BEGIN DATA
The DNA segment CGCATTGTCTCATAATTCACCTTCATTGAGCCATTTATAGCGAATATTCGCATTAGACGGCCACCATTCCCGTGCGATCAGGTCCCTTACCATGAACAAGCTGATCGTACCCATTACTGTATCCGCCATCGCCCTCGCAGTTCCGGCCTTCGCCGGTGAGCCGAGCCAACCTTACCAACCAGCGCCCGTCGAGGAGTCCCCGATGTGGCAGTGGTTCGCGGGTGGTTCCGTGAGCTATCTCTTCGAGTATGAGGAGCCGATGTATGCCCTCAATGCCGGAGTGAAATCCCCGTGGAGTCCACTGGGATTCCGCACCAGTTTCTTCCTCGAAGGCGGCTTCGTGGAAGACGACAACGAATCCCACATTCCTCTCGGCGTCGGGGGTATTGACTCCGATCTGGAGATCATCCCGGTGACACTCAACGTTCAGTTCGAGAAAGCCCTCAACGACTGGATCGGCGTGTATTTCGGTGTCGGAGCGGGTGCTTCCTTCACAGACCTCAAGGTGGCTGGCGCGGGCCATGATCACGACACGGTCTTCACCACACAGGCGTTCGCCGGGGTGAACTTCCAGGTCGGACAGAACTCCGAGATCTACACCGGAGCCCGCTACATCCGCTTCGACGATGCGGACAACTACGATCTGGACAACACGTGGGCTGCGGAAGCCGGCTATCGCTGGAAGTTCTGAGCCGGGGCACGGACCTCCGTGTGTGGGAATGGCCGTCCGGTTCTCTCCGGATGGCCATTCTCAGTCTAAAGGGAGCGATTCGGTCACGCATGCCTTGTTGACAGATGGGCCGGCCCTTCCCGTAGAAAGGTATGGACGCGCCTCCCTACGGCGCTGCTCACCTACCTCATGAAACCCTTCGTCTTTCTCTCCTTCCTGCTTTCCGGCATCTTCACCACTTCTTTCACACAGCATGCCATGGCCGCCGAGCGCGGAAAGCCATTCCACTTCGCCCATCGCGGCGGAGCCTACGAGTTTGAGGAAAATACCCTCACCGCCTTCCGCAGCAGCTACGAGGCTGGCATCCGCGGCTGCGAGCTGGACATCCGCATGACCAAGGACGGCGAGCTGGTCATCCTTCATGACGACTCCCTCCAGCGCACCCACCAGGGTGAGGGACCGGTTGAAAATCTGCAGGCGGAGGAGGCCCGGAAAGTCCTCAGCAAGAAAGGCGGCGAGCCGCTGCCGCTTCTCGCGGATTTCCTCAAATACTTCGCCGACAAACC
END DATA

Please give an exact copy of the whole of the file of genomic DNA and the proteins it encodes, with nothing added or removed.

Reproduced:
The DNA segment CGCATTGTCTCATAATTCACCTTCATTGAGCCATTTATAGCGAATATTCGCATTAGACGGCCACCATTCCCGTGCGATCAGGTCCCTTACCATGAACAAGCTGATCGTACCCATTACTGTATCCGCCATCGCCCTCGCAGTTCCGGCCTTCGCCGGTGAGCCGAGCCAACCTTACCAACCAGCGCCCGTCGAGGAGTCCCCGATGTGGCAGTGGTTCGCGGGTGGTTCCGTGAGCTATCTCTTCGAGTATGAGGAGCCGATGTATGCCCTCAATGCCGGAGTGAAATCCCCGTGGAGTCCACTGGGATTCCGCACCAGTTTCTTCCTCGAAGGCGGCTTCGTGGAAGACGACAACGAATCCCACATTCCTCTCGGCGTCGGGGGTATTGACTCCGATCTGGAGATCATCCCGGTGACACTCAACGTTCAGTTCGAGAAAGCCCTCAACGACTGGATCGGCGTGTATTTCGGTGTCGGAGCGGGTGCTTCCTTCACAGACCTCAAGGTGGCTGGCGCGGGCCATGATCACGACACGGTCTTCACCACACAGGCGTTCGCCGGGGTGAACTTCCAGGTCGGACAGAACTCCGAGATCTACACCGGAGCCCGCTACATCCGCTTCGACGATGCGGACAACTACGATCTGGACAACACGTGGGCTGCGGAAGCCGGCTATCGCTGGAAGTTCTGAGCCGGGGCACGGACCTCCGTGTGTGGGAATGGCCGTCCGGTTCTCTCCGGATGGCCATTCTCAGTCTAAAGGGAGCGATTCGGTCACGCATGCCTTGTTGACAGATGGGCCGGCCCTTCCCGTAGAAAGGTATGGACGCGCCTCCCTACGGCGCTGCTCACCTACCTCATGAAACCCTTCGTCTTTCTCTCCTTCCTGCTTTCCGGCATCTTCACCACTTCTTTCACACAGCATGCCATGGCCGCCGAGCGCGGAAAGCCATTCCACTTCGCCCATCGCGGCGGAGCCTACGAGTTTGAGGAAAATACCCTCACCGCCTTCCGCAGCAGCTACGAGGCTGGCATCCGCGGCTGCGAGCTGGACATCCGCATGACCAAGGACGGCGAGCTGGTCATCCTTCATGACGACTCCCTCCAGCGCACCCACCAGGGTGAGGGACCGGTTGAAAATCTGCAGGCGGAGGAGGCCCGGAAAGTCCTCAGCAAGAAAGGCGGCGAGCCGCTGCCGCTTCTCGCGGATTTCCTCAAATACTTCGCCGACAAACC